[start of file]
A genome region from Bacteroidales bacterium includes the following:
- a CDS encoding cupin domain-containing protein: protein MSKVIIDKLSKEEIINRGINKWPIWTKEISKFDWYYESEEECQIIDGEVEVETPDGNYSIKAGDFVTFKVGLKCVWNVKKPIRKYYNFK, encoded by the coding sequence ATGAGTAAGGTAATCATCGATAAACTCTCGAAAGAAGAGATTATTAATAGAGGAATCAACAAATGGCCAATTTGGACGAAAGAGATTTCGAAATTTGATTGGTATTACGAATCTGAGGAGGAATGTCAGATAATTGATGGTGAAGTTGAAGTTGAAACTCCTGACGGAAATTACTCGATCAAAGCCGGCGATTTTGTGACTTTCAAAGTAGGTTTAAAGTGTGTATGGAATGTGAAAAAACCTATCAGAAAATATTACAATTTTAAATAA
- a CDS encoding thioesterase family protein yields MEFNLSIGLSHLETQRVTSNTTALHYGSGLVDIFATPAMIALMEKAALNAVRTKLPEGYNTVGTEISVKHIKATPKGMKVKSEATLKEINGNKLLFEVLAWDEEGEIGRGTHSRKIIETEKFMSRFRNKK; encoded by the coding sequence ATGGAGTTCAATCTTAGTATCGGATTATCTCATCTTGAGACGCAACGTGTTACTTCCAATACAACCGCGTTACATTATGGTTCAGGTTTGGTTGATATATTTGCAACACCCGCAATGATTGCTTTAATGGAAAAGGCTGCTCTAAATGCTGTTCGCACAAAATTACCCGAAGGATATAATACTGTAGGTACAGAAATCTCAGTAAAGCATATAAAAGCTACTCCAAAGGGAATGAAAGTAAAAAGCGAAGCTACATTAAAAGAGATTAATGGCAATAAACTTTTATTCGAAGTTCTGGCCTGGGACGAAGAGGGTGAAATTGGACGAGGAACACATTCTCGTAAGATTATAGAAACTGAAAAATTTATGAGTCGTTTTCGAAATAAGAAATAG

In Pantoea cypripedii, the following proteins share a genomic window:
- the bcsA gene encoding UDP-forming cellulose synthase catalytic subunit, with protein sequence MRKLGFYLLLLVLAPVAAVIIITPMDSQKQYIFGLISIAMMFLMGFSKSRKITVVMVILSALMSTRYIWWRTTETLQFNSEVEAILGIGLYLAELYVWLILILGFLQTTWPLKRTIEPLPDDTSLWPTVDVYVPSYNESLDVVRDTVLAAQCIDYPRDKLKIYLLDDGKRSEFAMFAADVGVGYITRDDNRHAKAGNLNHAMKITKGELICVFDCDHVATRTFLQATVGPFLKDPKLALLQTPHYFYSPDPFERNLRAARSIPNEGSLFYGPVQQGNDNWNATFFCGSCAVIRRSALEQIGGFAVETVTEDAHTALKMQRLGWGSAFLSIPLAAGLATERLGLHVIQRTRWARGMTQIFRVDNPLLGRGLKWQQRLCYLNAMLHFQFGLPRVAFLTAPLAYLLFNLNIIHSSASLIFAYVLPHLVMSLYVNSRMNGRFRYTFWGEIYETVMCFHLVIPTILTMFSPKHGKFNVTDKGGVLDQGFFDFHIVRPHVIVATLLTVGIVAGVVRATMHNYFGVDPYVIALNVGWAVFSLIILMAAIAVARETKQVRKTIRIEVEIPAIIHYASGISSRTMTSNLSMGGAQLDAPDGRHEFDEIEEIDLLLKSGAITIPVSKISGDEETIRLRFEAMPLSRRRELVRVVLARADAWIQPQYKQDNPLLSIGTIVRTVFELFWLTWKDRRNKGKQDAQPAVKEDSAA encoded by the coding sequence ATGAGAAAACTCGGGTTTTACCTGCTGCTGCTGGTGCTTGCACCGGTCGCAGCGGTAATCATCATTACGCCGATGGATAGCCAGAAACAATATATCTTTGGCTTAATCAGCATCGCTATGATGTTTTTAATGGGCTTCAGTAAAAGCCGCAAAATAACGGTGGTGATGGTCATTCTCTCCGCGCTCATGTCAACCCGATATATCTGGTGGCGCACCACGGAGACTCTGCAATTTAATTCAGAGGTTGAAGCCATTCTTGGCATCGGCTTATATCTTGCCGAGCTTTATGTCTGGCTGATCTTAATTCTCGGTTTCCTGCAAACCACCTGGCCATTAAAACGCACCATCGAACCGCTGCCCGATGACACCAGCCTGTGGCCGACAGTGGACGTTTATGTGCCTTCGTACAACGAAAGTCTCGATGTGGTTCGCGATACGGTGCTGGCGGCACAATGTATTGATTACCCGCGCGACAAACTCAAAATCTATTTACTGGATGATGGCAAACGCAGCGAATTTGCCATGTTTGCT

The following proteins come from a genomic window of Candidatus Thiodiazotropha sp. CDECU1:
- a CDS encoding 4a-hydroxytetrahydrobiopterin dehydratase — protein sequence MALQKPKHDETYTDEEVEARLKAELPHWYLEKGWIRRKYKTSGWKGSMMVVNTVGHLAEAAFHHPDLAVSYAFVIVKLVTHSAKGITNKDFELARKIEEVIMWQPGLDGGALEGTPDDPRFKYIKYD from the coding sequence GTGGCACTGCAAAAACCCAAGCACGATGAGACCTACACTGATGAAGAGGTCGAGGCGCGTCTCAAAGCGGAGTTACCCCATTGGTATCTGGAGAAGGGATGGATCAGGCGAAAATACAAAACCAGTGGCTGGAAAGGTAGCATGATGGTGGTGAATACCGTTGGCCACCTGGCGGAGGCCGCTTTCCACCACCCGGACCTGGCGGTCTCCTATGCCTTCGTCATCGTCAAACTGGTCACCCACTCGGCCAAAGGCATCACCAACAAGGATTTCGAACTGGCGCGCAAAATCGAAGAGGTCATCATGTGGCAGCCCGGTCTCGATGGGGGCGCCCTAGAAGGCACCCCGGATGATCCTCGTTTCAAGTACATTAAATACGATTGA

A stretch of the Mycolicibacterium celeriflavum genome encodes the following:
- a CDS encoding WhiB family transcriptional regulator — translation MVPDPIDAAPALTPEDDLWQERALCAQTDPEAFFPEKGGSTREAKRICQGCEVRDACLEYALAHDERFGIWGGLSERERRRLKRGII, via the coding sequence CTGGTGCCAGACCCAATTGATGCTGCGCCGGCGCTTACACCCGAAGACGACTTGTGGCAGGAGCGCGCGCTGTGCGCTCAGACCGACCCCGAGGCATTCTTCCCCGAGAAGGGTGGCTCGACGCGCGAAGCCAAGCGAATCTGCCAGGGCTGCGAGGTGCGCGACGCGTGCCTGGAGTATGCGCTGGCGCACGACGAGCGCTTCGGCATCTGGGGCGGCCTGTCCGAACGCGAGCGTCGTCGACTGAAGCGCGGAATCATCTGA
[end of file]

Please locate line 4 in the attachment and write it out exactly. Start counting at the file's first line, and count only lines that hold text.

In Pantoea cypripedii, the following proteins share a genomic window: